Now, we assume that some external excitations are acting upon the substructures . Specifically, we will turn out our attention to the particular case schematically depicted in Figure 7, where represents the acceleration of the reference frame , and the element is a force actuation device implemented between the adjacent masses and that produces a pair of opposite forces of magnitude as indicated in the figure. This case is particularly relevant for structural vibration control of seismically excited buildings, where the external acceleration corresponds to the seismic ground acceleration, and the actuation devices are interstory force actuators that implement suitable control forces to mitigate the vibrational response of the building.
A secondorder model for the vibrational response of the substructure can now be written in the form where the term is the vector of control forces acting on , and contains the inertial forces resulting from the fact that is now an accelerated reference frame. Denoting by the column vector with entries equal to 1, the vector of inertial forces can be written as For the vector of control actions, we consider the control location matrix of size and the vector of control actions to obtain Finally, considering (2.21), (2.22), (2.25), and the results presented in the previous subsection, we can derive a secondorder model for the overall vibrational response of the multistructure system in the following form: where is the overall displacement vector defined in (2.17); matrices , , are given in (2.18), (2.19), (2.20), and Figure 6; is the external acceleration, and is the external disturbance matrix; represents the overall vector of actuation forces and is the overall location control matrix defined as is the total number of degrees of freedom, and is the number of substructures. If no active control system has been implemented in the subsystem , can be taken as a zero vector and as a zero matrix of appropriate dimensions. The proposed model includes the action of external acceleration disturbance and active control systems implemented in the substructures and, moreover, is formally analogous to the usual formulation used in singlestructure SVC problems.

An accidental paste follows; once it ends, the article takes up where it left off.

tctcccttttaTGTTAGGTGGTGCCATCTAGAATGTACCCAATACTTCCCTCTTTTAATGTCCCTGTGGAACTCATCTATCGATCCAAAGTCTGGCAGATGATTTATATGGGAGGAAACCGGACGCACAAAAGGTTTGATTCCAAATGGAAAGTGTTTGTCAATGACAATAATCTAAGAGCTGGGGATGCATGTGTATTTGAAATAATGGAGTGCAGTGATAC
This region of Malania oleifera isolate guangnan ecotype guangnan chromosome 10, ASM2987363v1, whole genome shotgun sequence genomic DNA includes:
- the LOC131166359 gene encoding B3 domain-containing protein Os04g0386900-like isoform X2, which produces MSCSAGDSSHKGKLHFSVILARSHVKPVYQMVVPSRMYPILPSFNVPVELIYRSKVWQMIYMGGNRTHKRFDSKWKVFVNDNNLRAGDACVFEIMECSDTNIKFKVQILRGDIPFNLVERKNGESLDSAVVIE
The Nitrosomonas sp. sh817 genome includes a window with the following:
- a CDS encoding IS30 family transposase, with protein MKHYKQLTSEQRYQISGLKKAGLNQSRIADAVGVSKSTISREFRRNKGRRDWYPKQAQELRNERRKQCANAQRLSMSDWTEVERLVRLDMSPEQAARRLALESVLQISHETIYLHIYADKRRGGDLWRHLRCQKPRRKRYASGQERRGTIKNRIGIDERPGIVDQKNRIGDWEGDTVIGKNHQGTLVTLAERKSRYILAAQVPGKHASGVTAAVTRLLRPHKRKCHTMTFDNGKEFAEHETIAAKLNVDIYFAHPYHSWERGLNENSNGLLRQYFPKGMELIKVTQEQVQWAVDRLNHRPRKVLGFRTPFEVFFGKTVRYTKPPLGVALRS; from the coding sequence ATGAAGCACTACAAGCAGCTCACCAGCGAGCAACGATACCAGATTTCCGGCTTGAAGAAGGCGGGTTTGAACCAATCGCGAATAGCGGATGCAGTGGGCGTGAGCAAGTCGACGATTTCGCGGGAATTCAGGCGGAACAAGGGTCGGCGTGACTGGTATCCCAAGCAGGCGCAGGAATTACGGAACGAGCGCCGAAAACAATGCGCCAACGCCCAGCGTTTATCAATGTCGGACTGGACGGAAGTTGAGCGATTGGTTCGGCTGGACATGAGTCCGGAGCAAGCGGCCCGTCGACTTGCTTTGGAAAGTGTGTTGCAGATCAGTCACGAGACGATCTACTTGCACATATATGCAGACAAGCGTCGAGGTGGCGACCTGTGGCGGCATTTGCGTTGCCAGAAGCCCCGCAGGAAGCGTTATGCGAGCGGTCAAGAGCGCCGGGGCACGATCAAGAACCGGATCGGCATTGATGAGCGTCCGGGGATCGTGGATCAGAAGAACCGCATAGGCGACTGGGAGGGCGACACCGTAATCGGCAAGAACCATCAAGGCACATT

3. Structural Vibration Control Strategies for Multibuilding Systems
In this section, we are interested in designing SVC strategies for seismic protection of multibuilding systems. For clarity and simplicity, the main ideas are presented through the threestory building system schematically depicted in SubFigure 8(a), where the central fivestory building is assumed to require a special level of seismic protection. For this particular multibuilding system, four control configurations are considered: (a) activepassive, (b) passive, (c) uncoupledactive, and (d) uncontrolled. In the activepassive control configuration (see SubFigure 9(a)), an active local statefeedback control system with the actuation scheme presented in SubFigure 8(b) has been implemented in the central building. Moreover, two passive dampers have been placed as interbuilding linking elements: one at the thirdfloor level between buildings 1 and 2 and the other at the secondfloor level between building 2 and building 3. The passive control configuration (SubFigure 9(b)) only comprises the interbuilding passive dampers. In the uncoupledactive control configuration (SubFigure 9(c)), an active local feedback system has been implemented in the central building, but no passive interbuilding elements have been installed. Finally, no seismic protection is provided in the uncontrolled control configuration (SubFigure 9(d)), which will be used as a reference in the performance assessments.
(a) Connected multibuilding model
(b) Actuation scheme in
(a) Activepassive
(b) Passive
(c) Active
(d) Uncontrolled
The section has been structured in three parts. First, the results presented in Section 2 are applied to obtain a secondorder model for the threebuilding system. Next, suitable statespace models are derived. Finally, a statefeedback LQR controller is designed to drive the active local feedback control system implemented in building 2.
To compute the LQR local controller, the following particular values of the building parameters have been used: kg, Ns/m, N/m, N/m, N/m, for , , , , . The linking elements are considered as pure dampers with a damping constant = Ns/m and null stiffness; the value = indicates that no linking element exists at the th level between buildings and . The actuation elements , are assumed to be ideal force actuation devices, which are able to implement exactly the control actions producing the opposite pairs of control forces represented in Figure 8(b). These values will also be used in the numerical simulations conducted in Section 4.